The applied fertilizers were significant (P ≤ 0.01) at the experimental site (Table 6). As indicated in Table 7 the highest (6166.6 kg ha -1) and lowest (2333.3 kg ha-1) mean straw yield were revealed at the highest rate of blended fertilizer and the control plot, respectively. The increment in straw yield obtained with highest blended fertilizer rate over the control was 164.3%. In line with the grain and straw yields, total biomass yield was also significantly (P ≤ 0.01) affected by applied fertilizers at experimental site (Table 6).  The relative highest (10550 kg ha-1) mean total biomass yield was obtained from the maximum (406 kg blended + 67.4 kg urea) rate with an increment of 173% total biomass yield advantage over the control (Table 7).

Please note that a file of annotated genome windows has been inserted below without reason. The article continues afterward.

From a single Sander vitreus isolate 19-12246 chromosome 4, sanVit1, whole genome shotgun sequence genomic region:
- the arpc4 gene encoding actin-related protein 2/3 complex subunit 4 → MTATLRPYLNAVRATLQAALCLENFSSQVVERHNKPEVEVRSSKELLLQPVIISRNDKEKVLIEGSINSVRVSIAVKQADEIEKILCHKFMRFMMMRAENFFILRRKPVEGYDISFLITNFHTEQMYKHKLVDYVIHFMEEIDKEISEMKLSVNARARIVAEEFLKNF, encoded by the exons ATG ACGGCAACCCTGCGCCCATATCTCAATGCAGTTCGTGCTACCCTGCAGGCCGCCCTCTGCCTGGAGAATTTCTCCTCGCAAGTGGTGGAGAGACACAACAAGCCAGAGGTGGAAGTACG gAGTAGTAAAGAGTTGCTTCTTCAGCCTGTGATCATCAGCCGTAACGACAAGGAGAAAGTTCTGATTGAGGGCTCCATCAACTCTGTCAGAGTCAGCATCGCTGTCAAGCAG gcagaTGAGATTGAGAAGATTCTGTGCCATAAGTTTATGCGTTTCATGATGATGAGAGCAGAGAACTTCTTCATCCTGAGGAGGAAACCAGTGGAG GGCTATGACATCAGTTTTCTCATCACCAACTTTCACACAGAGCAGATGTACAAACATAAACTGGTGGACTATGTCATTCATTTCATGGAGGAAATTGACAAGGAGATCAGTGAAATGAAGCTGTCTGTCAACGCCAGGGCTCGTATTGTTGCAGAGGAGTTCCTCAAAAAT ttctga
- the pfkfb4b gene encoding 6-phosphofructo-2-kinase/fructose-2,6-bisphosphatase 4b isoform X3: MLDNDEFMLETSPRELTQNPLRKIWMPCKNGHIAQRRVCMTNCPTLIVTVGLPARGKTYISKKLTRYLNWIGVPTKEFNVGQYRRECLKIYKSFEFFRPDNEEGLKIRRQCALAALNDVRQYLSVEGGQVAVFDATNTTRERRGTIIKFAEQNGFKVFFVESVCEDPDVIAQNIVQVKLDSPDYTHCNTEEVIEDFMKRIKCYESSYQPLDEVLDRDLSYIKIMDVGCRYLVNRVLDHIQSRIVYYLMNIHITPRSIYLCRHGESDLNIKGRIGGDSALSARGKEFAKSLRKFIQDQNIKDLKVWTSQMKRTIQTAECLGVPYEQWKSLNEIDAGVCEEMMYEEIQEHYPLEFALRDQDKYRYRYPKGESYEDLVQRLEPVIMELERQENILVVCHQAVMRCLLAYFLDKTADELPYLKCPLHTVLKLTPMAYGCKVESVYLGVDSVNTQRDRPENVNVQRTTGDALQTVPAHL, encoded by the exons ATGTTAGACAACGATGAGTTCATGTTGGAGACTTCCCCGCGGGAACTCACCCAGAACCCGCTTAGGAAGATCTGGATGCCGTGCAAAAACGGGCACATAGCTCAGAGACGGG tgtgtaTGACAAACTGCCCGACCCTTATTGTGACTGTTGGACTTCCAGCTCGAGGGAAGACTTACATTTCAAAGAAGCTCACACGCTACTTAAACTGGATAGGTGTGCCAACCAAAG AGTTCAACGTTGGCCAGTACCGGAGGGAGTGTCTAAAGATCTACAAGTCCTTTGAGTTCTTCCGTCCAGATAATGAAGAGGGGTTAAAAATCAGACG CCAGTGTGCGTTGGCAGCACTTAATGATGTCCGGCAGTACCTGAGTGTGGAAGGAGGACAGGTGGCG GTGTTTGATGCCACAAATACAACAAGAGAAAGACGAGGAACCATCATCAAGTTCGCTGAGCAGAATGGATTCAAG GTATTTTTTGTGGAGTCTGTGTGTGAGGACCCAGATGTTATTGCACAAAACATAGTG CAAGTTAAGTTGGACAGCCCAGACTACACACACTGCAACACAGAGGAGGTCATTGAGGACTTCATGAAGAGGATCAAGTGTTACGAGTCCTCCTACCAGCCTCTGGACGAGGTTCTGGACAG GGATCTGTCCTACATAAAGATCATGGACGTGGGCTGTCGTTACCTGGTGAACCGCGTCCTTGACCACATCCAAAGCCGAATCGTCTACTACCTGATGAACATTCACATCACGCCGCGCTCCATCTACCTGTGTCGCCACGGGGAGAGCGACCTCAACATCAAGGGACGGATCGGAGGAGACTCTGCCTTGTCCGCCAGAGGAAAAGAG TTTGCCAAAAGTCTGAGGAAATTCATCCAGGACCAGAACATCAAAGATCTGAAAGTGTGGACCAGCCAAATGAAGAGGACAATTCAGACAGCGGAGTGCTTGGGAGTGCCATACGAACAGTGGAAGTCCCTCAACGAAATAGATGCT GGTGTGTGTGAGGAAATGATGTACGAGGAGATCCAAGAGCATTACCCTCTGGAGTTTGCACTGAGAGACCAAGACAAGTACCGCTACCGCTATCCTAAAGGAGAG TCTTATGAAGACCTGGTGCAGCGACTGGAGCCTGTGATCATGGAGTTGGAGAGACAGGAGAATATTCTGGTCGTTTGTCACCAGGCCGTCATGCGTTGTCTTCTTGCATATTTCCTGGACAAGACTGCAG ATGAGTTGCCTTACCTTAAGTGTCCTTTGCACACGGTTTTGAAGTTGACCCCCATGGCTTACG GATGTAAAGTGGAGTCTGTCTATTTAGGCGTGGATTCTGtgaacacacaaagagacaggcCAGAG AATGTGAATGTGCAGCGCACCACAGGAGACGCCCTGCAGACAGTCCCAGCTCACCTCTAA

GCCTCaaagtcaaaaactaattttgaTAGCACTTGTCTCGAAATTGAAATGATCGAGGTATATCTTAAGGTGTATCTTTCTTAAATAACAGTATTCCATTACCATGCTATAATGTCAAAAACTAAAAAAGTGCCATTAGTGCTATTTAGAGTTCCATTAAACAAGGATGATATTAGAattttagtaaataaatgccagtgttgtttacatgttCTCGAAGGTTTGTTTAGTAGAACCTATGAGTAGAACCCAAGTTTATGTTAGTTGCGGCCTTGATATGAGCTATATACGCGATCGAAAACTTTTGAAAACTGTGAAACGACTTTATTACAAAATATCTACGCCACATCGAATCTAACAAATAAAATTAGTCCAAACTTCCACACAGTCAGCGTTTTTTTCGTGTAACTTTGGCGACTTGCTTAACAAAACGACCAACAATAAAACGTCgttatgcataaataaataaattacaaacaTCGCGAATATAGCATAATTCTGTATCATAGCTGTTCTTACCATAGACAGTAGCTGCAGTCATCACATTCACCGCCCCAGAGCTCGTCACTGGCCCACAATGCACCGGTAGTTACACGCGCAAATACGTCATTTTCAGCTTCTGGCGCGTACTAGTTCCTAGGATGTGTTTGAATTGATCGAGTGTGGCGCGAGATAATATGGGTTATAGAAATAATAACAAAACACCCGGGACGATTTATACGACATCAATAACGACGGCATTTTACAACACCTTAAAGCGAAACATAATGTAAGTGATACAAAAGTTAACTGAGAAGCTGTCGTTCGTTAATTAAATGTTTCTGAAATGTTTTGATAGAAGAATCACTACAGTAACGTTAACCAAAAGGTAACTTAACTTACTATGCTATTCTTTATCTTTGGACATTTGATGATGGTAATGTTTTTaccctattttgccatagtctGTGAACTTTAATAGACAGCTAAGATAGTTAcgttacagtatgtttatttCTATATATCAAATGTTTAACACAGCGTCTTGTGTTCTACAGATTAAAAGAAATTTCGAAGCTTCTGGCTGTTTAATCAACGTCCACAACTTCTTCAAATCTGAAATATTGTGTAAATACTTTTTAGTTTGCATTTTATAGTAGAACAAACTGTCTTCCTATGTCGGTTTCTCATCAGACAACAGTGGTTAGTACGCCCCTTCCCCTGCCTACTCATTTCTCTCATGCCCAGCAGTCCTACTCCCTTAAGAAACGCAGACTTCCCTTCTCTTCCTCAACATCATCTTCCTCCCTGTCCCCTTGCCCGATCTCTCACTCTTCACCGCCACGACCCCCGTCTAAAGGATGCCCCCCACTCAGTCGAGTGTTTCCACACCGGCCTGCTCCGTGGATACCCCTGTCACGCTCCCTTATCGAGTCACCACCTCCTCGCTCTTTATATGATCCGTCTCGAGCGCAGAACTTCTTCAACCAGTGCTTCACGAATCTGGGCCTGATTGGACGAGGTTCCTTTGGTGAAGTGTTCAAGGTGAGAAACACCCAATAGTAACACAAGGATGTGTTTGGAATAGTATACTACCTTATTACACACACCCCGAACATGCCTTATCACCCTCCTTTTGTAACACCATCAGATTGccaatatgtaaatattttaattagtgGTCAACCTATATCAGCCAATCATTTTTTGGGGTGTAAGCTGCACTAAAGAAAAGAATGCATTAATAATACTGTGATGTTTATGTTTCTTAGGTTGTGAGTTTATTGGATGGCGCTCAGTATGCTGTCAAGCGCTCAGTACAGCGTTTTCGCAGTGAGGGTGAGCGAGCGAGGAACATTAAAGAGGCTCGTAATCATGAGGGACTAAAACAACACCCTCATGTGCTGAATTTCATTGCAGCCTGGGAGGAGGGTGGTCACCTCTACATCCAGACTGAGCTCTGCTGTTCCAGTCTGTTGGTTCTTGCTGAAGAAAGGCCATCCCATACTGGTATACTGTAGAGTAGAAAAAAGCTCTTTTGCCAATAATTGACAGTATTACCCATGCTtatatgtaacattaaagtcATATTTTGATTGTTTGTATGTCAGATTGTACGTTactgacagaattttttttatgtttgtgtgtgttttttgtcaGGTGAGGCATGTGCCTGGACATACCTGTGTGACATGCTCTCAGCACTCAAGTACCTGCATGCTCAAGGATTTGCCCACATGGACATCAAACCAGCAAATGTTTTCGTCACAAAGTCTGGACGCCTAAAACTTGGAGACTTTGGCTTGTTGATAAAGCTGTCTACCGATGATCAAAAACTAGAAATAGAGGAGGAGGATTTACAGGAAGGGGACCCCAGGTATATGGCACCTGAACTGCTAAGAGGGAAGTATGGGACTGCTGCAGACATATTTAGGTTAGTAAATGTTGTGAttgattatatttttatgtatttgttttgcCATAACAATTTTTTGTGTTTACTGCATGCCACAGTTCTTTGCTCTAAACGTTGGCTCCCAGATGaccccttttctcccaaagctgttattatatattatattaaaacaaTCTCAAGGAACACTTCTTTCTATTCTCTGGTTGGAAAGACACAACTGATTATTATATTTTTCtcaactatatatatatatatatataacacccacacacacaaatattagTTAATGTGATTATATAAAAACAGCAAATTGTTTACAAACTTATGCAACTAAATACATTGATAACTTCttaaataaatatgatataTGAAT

CONCLUSION

The results of the current study provide basic information for further research and development efforts in soil fertility management for sustainable utilization of the soil resources as well as fertilizer recommendations in the area. Also the highest grain yield was obtained from the maximum application of blended rate but it is difficult to give concrete recommendation for the sites of the study area.   


 CONFLICT OF INTERESTS

The authors have not declared any conflict of interests.

 


 ACKNOWLEDGEMENT

The Haramaya University is gratefully  acknowledged  for  giving the chance to conduct this study by financing through its AGRA funded Soil Health Project. The author also extends his thanks to the late Professor Heluf Gebrekidan and Dr. Tilahun Geleto for their keen interest, consistent guidance, critical remarks, and encouragement.